Loren Christie on the best travel books out there
Loren Christie, Canada AM travel expert
Published Friday, September 17, 2010 8:12AM EDT
Despite the increasing amounts of travel information available online, booksellers and publishers say that the guidebook industry is as strong as ever. So why with so much available on the web, for free, do travellers still turn to guidebooks for information? I think there are several reasons:
- Guidebooks are easy to "navigate" for people who may not be as Internet savvy and with so many confusing websites out there, nothing beats chapters and indexes!
- They are easy to pull out in the airport, in a hotel room, in a cafe, in bed or on a plane
- Books are reliable. You never have to worry about finding an Internet café, power outlet or low batteries.
Some of my latest favourites:
Travel: Where to Go When published by Dorling Kindersley
I love the idea of this book. It's organized for when you travel, not where you travel. All you need to do is search for the best places to go at a certain time of year. It's organized into six different holiday themes -- Natural World, Unforgettable Journeys, Family Getaways, Luxury and Romance, Activity Breaks and Festivals and Culture. So it's perfect for teachers who have limited times they can travel or honeymooners who have an idea of the type of trip they would enjoy and want to ensure the perfect post-wedding trip, no matter when they get married.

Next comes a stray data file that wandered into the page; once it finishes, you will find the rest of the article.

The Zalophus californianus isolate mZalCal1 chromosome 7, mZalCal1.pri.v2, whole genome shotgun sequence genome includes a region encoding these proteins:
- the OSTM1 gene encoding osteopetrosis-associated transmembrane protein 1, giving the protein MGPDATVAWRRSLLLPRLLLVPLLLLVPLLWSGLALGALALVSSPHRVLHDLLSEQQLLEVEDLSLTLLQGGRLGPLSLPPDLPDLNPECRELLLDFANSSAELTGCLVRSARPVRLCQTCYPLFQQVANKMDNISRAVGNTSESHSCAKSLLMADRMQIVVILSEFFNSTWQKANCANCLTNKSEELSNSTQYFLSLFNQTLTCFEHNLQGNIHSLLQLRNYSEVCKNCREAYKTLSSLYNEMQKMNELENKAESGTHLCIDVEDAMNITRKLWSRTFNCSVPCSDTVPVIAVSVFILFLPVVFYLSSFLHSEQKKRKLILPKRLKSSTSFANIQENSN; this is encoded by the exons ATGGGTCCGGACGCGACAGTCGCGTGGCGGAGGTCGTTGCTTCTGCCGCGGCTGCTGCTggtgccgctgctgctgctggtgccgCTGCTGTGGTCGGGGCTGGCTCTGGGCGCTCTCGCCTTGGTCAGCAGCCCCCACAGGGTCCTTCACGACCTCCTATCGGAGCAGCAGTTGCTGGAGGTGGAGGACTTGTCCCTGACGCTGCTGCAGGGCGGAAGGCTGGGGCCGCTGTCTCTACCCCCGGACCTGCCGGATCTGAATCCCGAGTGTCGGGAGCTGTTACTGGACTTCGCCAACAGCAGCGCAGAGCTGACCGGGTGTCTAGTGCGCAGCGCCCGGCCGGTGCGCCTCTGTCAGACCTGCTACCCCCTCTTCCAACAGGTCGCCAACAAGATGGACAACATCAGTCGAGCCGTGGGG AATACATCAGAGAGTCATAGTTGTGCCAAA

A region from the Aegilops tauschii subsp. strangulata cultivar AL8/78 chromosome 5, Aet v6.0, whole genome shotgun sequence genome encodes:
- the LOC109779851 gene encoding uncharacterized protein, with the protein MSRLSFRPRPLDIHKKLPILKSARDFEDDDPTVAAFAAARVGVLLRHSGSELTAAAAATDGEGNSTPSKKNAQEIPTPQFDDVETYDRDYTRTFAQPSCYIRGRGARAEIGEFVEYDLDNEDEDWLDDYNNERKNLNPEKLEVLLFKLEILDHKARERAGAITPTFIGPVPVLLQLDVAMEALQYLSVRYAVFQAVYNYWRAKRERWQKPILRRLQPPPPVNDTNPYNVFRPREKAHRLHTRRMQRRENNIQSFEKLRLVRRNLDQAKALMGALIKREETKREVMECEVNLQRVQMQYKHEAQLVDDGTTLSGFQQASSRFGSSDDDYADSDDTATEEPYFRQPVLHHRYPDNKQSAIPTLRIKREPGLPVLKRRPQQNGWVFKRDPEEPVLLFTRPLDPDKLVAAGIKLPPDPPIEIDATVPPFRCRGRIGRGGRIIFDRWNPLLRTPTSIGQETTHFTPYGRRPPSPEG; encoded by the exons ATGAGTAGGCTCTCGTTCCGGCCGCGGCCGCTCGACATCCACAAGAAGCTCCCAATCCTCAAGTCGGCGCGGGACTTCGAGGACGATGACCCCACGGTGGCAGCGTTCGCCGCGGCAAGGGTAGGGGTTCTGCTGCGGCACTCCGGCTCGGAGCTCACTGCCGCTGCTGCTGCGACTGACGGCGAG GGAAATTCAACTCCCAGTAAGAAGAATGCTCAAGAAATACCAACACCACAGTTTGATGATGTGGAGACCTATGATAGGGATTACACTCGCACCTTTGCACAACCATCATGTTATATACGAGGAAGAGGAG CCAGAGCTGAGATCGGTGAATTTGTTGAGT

Lonely Planet's Discover Europe
Lonely Planet guidebooks in general have always been my favourite. The books were traditionally written to appeal to backpackers and bohemians but they now have a different series in their repertoire. The Discover series books offer suggested itineraries for more upscale travellers. The accommodations are less about hostels and B and Bs and the activities suit more varied interests.
Time Out's A Thousand Things to do in New York
I love "best of" lists. For short trips, these type of guidebooks are a great way to give your trip some focus. You just need to make sure you are using a guide book that suits your interests. Time Out books for example are for culture vultures who want to get beyond the most known highlights.
The Ultimate Disney World Savings Guide by Beth Haworth
This is an insider's guide to Disney written by a former employee. My cousin and his family have been to Disney World three times and live by this book. Tips to beat the crowds, save money and make the most out of your Disney time are just some of the tips available in this book. You can download and read the guide as an eBook in the Adobe Acrobat PDF format. The content is updated every month so you always have the latest information at your fingertips. http://www.dw-secrets.com
The Junior Jetsetters Guides
With titles covering destinations like Toronto, Vancouver, Paris, and Amsterdam, these books give enough information to be useful and are still kid-friendly. They use colourful cartoon characters and small tidbits of fun facts to relay the information. I think it's a great way to get your younger kids interested in what might lie ahead on your family vacation.